Thursday, January 28, 2010
Synopsis: Miss Evangeline Pemberton can see the Future. Sometimes. The Past, too, although that tends to be less useful, as she can't change what's already happened.
One might think the most irksome characteristic of her alleged "gift" is that said visions are followed by debilitating headaches. Or that they've got her running for her life. But no. By far the most vexing quirk is that these fantasies accompany all skin-to-skin contact. Which means she can't touch anyone. Not even the tall, dark, and brooding recluse in her Present. Gavin Lioncroft is a wealthy committed bachelor with nothing but time on his hands. Well, and blood. (But he's not telling how that got there.) And an impromptu house party. (He hasn't the slightest idea how that happened.)
His very first night back in the bosom of High Society and the man he threatens to kill turns up dead. Good. The cad had it coming. But just because he's dodged the hangman's noose before, doesn't mean Gavin will get away with murder again. And this time, there's no fading into the shadows. The only chance of saving his neck is by risking his heart--to the one woman from whom he can hide nothing.
Erica Ridley's debut Gothic historical Too Wicked To Kiss has been chosen as the August 2010 book of the month for the Julia Quinn / Eloisa James book club. If you’d like to read Too Wicked To Kiss before release day, join the 30 Wicked Kisses countdown at 2wicked2kiss.com and get a scene a day in your inbox, starting February 1st. Erica will be giving away signed advance copies of the book to random subscribers!
KB: The title of your debut novel, Too Wicked Too Kiss, is very telling? How wicked is your hero and what makes him too wicked to kiss?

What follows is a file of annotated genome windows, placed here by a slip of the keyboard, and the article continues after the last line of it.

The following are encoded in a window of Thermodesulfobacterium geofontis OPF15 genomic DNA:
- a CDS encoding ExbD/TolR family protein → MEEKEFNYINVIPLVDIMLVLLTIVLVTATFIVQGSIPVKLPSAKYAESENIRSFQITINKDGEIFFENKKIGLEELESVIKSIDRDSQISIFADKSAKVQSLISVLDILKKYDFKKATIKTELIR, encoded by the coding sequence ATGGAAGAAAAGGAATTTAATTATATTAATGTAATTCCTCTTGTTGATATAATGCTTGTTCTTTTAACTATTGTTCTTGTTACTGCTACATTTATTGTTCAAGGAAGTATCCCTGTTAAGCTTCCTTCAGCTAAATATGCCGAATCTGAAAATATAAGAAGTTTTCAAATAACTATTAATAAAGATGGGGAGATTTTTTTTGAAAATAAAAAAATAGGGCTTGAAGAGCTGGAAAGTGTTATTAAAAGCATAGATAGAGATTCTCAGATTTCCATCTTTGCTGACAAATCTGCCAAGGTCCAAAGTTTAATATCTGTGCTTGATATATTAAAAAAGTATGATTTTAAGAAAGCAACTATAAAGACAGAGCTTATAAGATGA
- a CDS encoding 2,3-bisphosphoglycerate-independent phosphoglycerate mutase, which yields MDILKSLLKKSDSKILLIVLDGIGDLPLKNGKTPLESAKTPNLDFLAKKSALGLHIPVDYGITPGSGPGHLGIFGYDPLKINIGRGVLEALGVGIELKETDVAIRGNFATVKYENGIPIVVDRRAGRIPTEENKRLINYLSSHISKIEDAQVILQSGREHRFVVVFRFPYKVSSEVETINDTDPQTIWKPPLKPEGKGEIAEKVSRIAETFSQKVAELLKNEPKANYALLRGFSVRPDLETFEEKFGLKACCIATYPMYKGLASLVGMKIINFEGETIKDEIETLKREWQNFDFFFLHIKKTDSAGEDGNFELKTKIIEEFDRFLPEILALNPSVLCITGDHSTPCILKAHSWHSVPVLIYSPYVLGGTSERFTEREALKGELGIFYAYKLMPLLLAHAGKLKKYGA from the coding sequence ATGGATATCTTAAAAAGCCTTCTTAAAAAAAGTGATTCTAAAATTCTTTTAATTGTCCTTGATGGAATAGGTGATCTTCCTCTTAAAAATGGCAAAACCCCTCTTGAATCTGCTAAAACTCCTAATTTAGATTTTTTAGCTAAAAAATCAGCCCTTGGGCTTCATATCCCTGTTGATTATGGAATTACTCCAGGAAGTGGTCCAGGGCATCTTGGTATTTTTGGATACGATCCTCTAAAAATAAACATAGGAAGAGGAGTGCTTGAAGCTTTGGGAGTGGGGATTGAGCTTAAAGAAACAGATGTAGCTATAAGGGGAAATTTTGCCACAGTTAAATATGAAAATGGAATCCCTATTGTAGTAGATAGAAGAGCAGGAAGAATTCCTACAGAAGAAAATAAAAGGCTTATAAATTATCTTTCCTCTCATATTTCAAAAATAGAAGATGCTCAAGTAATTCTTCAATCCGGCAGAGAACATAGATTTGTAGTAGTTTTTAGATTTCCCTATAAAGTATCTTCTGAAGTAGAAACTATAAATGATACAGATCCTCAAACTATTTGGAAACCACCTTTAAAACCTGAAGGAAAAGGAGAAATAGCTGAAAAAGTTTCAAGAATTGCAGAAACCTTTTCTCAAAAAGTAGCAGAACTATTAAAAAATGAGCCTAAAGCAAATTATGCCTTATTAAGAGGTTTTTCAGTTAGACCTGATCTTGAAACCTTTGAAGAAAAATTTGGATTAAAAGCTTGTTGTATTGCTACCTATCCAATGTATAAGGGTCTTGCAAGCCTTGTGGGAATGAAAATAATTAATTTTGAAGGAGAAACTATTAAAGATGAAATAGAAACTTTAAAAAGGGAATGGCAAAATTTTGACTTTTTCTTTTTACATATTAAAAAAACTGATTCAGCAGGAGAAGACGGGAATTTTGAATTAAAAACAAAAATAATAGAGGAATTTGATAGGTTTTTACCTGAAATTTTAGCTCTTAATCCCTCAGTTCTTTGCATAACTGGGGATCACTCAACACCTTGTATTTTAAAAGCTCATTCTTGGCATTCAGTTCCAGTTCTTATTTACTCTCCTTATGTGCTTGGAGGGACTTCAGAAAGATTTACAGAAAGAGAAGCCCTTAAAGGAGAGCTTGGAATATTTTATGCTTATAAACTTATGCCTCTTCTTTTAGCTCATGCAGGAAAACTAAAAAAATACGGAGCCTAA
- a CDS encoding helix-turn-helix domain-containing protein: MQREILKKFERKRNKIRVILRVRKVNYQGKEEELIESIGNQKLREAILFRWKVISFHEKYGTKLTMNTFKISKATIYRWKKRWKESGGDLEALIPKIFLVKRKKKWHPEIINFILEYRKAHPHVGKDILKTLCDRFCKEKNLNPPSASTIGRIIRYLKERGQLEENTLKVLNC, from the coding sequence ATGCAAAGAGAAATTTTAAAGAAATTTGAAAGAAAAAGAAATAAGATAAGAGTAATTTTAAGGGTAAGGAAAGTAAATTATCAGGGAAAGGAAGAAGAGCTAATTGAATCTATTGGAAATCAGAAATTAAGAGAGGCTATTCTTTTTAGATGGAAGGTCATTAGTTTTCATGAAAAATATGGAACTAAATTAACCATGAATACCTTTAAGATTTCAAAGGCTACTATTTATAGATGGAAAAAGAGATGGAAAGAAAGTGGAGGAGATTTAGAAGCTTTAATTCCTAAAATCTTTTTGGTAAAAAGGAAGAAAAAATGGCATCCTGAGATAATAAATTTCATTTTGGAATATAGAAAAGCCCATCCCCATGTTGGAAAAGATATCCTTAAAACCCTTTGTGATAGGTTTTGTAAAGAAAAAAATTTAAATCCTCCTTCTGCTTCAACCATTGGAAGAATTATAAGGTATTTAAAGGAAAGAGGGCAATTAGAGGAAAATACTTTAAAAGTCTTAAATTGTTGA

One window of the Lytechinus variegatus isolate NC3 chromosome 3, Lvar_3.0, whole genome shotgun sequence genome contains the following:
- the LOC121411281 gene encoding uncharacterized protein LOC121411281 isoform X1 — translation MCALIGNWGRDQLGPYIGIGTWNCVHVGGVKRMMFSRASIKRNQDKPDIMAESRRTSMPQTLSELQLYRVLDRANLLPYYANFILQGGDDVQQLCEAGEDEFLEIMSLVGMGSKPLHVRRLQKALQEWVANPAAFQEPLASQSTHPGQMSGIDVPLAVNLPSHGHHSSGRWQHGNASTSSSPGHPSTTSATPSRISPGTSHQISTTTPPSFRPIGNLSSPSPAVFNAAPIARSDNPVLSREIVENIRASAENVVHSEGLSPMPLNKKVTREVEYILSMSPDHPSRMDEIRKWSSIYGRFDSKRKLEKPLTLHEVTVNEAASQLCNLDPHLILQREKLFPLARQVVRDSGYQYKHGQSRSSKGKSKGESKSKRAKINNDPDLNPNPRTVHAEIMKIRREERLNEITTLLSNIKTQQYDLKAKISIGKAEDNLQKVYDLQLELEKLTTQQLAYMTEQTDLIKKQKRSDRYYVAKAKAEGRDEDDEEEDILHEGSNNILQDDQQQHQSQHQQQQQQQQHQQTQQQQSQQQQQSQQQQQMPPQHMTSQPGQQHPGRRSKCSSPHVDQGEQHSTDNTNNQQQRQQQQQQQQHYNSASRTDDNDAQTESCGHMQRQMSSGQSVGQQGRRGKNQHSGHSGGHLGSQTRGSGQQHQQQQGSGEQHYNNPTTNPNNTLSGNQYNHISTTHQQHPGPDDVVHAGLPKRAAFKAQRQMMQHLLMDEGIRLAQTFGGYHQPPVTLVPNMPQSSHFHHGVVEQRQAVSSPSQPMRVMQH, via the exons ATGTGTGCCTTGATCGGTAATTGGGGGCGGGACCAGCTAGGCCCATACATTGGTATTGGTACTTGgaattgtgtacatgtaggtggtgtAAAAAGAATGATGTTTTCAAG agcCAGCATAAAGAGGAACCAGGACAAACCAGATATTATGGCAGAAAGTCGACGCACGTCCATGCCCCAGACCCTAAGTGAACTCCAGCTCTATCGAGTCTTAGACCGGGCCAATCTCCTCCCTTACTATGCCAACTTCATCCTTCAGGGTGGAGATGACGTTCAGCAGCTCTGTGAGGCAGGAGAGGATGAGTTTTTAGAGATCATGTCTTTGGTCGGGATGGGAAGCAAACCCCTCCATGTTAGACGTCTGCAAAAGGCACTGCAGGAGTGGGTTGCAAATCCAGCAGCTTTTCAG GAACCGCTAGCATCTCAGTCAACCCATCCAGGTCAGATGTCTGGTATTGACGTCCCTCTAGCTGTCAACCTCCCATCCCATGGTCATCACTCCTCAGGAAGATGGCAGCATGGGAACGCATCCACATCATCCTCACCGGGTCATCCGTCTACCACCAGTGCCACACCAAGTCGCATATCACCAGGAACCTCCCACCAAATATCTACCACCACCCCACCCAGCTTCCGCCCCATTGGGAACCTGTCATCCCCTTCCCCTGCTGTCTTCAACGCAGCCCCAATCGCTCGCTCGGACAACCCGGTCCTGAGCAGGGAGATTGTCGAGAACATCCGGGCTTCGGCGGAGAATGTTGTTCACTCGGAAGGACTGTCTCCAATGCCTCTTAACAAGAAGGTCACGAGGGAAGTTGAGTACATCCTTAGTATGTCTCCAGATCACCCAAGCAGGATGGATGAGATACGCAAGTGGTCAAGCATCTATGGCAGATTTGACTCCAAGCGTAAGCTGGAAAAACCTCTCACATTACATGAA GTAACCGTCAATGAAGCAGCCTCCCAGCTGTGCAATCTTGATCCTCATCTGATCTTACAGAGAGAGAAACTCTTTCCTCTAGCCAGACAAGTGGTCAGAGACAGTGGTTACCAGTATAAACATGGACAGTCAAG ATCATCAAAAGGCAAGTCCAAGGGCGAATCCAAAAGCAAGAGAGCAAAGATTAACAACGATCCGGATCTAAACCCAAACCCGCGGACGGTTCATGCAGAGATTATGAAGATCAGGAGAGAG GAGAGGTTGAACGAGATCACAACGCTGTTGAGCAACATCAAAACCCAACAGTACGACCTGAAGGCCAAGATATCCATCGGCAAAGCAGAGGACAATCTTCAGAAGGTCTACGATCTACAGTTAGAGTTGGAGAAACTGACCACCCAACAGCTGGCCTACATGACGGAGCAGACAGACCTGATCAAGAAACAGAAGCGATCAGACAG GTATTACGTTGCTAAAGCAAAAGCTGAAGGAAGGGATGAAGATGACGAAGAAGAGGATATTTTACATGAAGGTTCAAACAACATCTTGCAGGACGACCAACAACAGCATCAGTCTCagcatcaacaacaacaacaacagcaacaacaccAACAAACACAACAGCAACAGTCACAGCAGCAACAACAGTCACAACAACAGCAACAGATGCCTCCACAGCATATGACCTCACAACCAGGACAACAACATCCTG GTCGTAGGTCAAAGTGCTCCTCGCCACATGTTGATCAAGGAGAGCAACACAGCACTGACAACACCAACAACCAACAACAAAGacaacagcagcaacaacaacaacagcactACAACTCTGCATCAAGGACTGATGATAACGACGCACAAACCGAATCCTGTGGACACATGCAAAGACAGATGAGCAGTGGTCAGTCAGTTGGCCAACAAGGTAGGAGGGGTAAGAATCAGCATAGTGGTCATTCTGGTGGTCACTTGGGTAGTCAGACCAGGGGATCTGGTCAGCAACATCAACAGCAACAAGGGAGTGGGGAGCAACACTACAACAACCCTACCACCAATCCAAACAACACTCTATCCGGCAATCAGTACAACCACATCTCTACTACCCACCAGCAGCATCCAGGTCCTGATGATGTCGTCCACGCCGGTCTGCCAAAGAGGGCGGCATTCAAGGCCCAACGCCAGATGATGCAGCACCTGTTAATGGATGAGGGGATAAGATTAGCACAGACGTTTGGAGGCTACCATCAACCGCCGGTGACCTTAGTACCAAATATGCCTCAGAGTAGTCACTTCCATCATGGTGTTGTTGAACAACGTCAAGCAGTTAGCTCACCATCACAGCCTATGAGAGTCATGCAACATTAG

Erica: In the world of the novel, Gavin Lioncroft's name is synonymous with "wicked". He's suspected of murdering his parents, a rumor which he doesn't bother to deny. He's passionate, quick-tempered, sensual, determined. He represents a threat to the heroine, both physically and emotionally. Lots of wicked to go around!
KB: Can you tell us your publishing success story? How long did it take you to write Too Wicked Too Kiss?
Erica: I wrote the first draft in 30 days. (It showed.) I forced it upon my critique partners anyway. They gently hinted some revision might be in order. I shoved it under the bed to mulch, and wrote a different story. That new story netted me my rock star agent, Lauren Abramo, of Dystel & Goderich. I was still in love with the historical under my bed, but rather than drive myself crazy revising it page by page, I blank-page rewrote it with "More Everything" in mind. More Gothic atmosphere, more sensuality, more banter, more surprises. I loved it, Lauren loved it, my editor John Scognamiglio loved it--and the countdown to release day is on!
KB: Have you always wanted to write Regency Historical Romance? What other genres would you like to write?
Erica: Absolutely! The first manuscript I ever wrote to completion was a Regency-set historical. I also tried my hand at romantic suspense and contemporary paranormal, but historicals have always felt like home. The Gothic aspect lets me incorporate the suspense elements I love as well as a hint of paranormal, while still keeping the rich world of Regency England front and center.
KB: You’ve ridden a camel? What was that experience like?
Erica: In a word... sweaty. (What? That's not glamorous? Heh.) I was just out of Tangier in Morocco, and camels, while neither as personable nor as pretty as horses, were pretty much the only option. To be honest, I was actually excited to get hoisted up on one of the big smelly things, if only to be able to say I'd ridden a camel in Africa!